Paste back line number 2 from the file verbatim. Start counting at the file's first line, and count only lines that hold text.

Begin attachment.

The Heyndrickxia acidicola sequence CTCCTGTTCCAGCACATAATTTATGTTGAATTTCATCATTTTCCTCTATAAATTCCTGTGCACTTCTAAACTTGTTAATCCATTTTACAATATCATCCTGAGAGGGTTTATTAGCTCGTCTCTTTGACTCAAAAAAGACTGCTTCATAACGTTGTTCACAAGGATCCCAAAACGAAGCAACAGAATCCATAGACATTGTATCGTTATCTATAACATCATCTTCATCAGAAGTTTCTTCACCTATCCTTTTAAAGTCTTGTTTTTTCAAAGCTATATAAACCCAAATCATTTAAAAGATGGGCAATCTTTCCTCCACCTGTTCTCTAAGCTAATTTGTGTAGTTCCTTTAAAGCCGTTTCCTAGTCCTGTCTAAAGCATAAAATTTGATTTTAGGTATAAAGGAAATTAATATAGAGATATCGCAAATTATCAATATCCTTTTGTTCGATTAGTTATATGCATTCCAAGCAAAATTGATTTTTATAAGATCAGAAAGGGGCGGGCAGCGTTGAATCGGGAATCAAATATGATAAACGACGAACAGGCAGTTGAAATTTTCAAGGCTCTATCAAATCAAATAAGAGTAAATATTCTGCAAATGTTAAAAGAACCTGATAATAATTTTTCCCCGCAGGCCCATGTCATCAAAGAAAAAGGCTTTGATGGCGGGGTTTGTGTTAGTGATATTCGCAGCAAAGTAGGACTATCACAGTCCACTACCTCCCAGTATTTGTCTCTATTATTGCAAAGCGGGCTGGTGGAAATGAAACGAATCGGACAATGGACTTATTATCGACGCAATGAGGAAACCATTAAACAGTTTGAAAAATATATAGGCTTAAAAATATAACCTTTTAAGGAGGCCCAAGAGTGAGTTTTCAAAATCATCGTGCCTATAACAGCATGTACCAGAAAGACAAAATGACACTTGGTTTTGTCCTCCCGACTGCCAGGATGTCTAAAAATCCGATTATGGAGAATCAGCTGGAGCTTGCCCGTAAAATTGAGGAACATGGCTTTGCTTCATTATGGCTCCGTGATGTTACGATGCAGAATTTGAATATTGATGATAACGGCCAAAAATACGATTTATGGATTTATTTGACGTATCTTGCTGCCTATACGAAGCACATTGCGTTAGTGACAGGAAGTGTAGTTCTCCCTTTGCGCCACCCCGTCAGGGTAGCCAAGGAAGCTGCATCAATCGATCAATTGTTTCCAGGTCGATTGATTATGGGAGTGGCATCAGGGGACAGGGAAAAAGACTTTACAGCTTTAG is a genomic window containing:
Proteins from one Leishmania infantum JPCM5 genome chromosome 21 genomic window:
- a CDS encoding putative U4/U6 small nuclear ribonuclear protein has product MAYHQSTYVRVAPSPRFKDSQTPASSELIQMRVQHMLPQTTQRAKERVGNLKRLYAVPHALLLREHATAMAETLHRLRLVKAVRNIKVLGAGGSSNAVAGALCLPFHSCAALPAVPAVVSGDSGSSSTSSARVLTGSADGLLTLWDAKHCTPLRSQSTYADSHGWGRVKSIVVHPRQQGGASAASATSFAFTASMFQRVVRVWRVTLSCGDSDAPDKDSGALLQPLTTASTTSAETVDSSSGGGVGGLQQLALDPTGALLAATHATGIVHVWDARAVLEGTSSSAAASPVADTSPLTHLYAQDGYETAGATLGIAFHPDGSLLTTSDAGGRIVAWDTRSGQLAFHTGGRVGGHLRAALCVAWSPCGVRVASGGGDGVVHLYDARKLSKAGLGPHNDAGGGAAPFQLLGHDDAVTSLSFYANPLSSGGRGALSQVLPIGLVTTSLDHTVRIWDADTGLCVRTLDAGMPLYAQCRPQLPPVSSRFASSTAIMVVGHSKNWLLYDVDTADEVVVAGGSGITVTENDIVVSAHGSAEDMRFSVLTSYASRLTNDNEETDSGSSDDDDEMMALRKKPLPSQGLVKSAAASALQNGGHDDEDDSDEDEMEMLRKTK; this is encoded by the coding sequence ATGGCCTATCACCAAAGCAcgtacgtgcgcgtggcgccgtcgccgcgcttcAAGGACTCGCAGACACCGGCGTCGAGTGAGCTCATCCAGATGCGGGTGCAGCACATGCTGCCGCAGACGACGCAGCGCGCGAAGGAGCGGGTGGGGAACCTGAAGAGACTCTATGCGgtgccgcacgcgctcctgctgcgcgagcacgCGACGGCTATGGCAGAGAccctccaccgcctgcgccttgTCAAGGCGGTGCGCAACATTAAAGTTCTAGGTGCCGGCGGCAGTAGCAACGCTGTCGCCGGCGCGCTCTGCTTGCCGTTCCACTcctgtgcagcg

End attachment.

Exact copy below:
Proteins from one Leishmania infantum JPCM5 genome chromosome 21 genomic window: